[JW]: So when I began writing Sing, Unburied, Sing, I knew that there would be an element of magic there. I knew that I wanted Mam to have these powers, and I wanted Jojo to have certain psychic powers.  For a long time I had wanted to write something that incorporated elements of magic and the supernatural. But I just didn’t. I don’t know if I was afraid to, or I just felt like in literary fiction that was frowned upon and that’s why I didn’t do it. But with this book, I just decided to commit to it. But I was not aware of the fact that there would be ghosts. Another thing that I knew from the beginning: the characters were going to take this road trip to Parchman Prison. Originally, I just thought this would be a roadtrip novel. And then I began researching Parchman Prison because I knew nothing about it. I found out that kids like Richie existed. Richie is this kid who was thirteen years old when he was sent to Parchman Prison for a very minor crime. In the 40s, when you were sent to Parchman Prison you were basically re-enslaved. Parchman Prison used to be a working plantation. There, the inmates were guarded by other inmates with guns and overseers on horses. When they broke rules they were beaten. If they tried to escape and they were killed by a guard (and all the guards were inmates with guns), the inmate, guard with the gun, was given his freedom.

When I found out that children like Richie existed, I was so horrified by that fact. Not only that this was a fact of history but also that I was ignorant of it. I grew up in Mississippi, I took Mississippi history, and yet I never knew that that was the case. I thought it was so awful that kids like Richie existed, and that they’ve been erased from history, silenced, that I thought “I have to write a character like this, I have to write about a child that’s been sent to this place.” But I wanted that child to have agency and voice, which children like him had been denied in life. And the only way that I could figure out how to do that was by making him a ghost. And that’s how I discovered that I was writing a ghost story in addition to a road trip. Then I was scared.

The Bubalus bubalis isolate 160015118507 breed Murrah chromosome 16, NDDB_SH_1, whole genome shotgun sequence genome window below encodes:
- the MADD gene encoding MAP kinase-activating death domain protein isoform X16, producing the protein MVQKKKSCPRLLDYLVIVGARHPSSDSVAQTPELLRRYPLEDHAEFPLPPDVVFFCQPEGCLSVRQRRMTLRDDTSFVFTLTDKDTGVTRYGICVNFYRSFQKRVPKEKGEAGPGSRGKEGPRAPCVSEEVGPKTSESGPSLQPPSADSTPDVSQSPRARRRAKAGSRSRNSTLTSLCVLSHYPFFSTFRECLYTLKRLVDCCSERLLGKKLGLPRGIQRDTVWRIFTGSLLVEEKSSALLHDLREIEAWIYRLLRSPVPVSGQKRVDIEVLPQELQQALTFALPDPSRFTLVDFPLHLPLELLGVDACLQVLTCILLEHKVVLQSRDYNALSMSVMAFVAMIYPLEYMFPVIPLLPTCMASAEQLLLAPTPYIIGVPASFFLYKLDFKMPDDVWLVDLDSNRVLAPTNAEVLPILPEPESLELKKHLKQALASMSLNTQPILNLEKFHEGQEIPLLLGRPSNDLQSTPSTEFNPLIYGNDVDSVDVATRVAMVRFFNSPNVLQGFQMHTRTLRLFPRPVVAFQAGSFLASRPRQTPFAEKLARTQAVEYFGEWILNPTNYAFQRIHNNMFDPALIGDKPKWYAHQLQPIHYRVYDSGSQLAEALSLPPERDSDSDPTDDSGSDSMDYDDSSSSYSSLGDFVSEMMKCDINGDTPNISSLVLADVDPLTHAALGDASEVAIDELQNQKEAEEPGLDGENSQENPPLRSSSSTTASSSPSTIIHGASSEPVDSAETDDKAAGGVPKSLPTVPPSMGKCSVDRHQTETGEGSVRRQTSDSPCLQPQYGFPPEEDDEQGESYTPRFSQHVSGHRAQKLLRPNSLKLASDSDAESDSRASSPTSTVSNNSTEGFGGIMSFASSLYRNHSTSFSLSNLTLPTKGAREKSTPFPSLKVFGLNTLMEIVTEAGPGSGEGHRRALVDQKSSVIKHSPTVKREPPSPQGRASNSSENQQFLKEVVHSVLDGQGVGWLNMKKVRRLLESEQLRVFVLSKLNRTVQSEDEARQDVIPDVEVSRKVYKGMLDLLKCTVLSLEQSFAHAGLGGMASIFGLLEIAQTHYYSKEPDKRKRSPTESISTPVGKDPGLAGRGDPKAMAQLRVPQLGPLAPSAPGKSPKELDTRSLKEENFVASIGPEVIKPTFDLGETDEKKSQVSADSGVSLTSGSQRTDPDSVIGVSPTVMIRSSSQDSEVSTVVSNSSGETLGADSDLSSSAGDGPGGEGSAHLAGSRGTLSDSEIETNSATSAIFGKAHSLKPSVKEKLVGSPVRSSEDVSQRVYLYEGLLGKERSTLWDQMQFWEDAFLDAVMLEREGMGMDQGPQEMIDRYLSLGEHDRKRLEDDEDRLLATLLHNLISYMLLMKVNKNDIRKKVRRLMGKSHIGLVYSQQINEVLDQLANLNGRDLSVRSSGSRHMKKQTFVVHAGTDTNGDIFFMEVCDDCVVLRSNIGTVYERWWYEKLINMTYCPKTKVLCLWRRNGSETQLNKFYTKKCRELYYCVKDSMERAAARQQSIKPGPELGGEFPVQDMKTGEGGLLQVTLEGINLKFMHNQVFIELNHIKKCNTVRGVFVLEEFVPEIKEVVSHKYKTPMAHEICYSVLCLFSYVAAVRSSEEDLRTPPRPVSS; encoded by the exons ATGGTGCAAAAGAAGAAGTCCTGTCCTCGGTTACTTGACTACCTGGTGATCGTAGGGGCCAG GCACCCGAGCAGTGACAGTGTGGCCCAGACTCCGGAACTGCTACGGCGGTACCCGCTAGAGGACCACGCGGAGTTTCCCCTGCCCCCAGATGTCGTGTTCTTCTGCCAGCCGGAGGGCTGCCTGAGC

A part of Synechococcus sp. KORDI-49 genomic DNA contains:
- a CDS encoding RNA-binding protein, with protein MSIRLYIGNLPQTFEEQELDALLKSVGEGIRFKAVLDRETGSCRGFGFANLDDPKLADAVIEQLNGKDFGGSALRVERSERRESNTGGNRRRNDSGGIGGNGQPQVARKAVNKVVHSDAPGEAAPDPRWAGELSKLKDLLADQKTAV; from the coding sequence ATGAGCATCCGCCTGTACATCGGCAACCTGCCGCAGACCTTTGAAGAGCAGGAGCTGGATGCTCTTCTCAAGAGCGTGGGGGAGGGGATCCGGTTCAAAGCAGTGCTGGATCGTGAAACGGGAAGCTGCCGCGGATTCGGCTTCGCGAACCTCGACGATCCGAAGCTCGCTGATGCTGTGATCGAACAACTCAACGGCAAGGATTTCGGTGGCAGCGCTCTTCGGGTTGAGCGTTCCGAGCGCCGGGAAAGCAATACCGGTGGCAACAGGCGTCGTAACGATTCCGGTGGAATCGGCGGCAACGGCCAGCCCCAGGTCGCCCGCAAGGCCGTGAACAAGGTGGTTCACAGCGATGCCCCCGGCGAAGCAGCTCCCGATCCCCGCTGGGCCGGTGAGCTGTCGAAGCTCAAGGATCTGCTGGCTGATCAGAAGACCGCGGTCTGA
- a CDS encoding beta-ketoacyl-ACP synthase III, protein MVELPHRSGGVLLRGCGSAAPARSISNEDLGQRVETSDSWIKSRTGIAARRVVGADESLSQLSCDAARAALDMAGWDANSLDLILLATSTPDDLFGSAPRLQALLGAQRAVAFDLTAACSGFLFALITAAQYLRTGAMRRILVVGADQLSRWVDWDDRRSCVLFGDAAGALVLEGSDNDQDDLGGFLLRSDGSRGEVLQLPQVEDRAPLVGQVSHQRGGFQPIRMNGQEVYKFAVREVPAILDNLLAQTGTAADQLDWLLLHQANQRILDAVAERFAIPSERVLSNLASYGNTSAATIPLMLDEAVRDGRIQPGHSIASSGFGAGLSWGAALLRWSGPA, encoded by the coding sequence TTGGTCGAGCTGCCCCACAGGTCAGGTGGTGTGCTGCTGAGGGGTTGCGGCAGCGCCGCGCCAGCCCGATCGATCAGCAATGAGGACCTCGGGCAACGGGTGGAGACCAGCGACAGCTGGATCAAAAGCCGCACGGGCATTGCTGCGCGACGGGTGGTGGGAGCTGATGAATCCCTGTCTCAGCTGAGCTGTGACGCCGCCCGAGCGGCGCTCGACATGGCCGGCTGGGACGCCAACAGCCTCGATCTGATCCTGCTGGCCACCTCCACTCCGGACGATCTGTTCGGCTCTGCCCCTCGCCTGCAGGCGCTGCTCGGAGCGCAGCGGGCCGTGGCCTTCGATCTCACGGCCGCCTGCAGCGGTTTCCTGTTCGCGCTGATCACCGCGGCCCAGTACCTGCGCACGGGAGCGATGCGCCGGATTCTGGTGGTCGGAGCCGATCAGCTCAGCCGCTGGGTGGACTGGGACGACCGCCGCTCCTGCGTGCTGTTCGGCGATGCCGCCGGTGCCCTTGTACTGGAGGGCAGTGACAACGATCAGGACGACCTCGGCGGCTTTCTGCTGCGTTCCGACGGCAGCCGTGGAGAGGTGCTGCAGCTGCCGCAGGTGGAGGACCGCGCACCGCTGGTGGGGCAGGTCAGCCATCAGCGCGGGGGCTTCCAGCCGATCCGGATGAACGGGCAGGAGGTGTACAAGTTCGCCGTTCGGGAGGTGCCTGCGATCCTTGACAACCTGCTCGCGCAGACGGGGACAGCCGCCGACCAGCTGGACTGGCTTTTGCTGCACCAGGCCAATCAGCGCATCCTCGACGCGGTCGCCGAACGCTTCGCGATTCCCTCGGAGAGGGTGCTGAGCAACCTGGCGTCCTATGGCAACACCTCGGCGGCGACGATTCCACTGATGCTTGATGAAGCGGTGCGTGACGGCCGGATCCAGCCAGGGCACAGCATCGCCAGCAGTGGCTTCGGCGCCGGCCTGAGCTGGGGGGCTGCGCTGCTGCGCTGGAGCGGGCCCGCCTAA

[JA]: Ghosts are scary!

[JW]: Ghosts are scary and I had never written anything like that before. I knew then that the afterlife and the world of the afterlife would need texture. There would have to be rules. I had to figure out, okay, who can see Richie, and what are the rules of the afterlife,what is the existence like for him as a ghost and what can he perceive in the afterlife?